|Immunoglobulin G (IgG)
|Liver enzymes, electrolytes, creatinine
|May indicate liver or kidney dysfunction
Other Tests Used to Diagnose Sjögren’s
While blood tests provide one useful component in the Sjögren’s diagnostic process, doctors also gather information from:
The types of symptoms a person has been experiencing, their severity, timing, relieving and aggravating factors.
Examining eyes, mouth, skin, joints for signs of dryness. Feeling for enlarged parotid salivary glands.
Testing Glandular Function
Examples include the Schirmer test for eye dryness and salivary gland function tests.
Imaging such as MRI or CT scans to look for structural abnormalities in glands.
Salivary Gland Biopsy
Removing a minor salivary gland for examination under a microscope for lymphocytic infiltration, considered the gold standard for diagnosis.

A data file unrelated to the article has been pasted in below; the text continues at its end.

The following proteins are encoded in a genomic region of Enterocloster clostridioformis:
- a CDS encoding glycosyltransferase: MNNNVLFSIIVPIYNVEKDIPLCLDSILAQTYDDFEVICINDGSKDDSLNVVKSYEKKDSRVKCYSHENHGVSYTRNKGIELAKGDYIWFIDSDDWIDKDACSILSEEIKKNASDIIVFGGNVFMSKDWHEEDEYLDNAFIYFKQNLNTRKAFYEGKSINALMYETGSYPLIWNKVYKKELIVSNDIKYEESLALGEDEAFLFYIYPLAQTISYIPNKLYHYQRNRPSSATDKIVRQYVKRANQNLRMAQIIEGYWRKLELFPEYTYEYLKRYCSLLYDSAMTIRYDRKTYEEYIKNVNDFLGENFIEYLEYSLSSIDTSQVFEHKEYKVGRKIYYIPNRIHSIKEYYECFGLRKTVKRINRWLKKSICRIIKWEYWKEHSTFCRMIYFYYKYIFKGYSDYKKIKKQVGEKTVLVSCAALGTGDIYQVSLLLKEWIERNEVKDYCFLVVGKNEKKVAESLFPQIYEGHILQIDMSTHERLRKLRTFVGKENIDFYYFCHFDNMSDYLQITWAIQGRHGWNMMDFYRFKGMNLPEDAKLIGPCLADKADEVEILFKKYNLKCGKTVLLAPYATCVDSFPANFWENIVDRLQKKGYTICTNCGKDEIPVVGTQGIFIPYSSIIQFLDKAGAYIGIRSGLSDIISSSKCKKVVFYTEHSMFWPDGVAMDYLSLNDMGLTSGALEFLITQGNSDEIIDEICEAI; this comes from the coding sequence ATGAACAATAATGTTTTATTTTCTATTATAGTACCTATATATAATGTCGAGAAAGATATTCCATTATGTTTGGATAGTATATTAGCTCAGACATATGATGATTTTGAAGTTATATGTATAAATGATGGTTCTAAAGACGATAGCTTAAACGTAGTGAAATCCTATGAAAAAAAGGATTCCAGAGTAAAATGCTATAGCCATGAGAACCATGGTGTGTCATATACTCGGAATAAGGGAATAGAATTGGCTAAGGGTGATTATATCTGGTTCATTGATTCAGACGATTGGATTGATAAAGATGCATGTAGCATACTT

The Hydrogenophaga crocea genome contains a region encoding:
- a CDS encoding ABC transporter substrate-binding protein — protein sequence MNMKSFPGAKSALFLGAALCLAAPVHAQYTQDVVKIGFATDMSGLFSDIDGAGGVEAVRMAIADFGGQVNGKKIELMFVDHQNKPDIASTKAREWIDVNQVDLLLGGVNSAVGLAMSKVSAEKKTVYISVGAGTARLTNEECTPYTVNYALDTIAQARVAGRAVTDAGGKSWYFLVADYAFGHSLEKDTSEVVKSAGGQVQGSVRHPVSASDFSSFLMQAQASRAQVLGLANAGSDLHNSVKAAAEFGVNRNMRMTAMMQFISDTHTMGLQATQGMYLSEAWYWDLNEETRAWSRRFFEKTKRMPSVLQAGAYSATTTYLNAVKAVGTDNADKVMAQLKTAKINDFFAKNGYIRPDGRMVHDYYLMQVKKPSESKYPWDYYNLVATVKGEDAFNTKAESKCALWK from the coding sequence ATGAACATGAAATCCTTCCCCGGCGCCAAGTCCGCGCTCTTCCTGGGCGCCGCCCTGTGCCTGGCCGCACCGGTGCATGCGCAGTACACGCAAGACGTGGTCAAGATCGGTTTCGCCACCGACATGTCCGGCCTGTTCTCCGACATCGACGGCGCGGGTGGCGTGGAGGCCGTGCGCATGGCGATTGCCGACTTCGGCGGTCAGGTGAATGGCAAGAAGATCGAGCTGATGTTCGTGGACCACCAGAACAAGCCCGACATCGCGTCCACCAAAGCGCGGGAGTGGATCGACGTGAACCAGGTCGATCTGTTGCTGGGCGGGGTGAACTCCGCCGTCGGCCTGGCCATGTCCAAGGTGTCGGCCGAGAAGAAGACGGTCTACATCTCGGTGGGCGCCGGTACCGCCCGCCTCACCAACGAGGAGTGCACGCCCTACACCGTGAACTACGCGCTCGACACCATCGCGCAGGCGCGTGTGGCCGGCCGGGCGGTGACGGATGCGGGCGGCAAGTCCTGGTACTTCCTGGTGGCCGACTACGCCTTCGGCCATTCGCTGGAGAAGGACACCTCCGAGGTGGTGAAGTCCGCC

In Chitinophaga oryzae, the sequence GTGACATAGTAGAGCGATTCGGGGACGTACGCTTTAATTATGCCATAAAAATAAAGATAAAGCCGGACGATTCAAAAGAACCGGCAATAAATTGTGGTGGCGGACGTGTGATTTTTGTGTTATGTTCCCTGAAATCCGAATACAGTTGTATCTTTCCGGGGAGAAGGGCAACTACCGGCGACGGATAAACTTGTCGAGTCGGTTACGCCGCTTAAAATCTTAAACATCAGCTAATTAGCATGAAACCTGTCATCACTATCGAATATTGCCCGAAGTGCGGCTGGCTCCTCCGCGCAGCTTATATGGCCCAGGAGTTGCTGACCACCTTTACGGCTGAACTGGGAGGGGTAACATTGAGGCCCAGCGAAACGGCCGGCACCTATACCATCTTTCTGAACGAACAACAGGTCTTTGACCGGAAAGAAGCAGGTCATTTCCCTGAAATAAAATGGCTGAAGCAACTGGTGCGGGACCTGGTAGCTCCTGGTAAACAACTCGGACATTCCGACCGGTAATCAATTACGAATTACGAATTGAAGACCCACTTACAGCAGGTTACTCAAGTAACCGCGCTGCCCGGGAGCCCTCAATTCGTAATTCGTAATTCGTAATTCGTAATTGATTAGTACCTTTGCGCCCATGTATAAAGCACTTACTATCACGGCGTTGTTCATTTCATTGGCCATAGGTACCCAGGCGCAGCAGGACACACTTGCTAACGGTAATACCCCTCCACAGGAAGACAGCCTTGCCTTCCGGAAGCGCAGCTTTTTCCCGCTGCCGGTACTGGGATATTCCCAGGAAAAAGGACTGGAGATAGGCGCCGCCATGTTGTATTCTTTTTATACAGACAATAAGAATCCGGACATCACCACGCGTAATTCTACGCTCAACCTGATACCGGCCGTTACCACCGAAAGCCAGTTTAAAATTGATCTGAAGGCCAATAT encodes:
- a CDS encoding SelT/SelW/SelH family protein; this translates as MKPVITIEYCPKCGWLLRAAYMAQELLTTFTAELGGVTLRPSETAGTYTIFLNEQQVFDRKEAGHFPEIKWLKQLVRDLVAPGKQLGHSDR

Doctors review the collective findings from the medical history, physical examination, imaging tests, lab work, and tissue biopsy to determine if a diagnosis of Sjögren’s syndrome is warranted.
In summary, there is no single blood test that can definitively diagnose Sjögren’s syndrome. However, certain blood test findings can provide supportive evidence for Sjögren’s when considered along with the patient’s clinical presentation and results of their physical examination, imaging, and other lab tests. Some of the most useful blood tests include ANA, rheumatoid factor, anti-SSA/Ro and anti-SSB/La antibodies, markers of inflammation like ESR and CRP, immunoglobulins like IgG, and CBC. While negative blood tests do not rule out Sjögren’s, having a combination of multiple positive antibody and inflammatory markers makes the diagnosis much more likely when coupled with a patient’s characteristic symptoms of dry eyes, dry mouth, joint pain and autoimmune profile.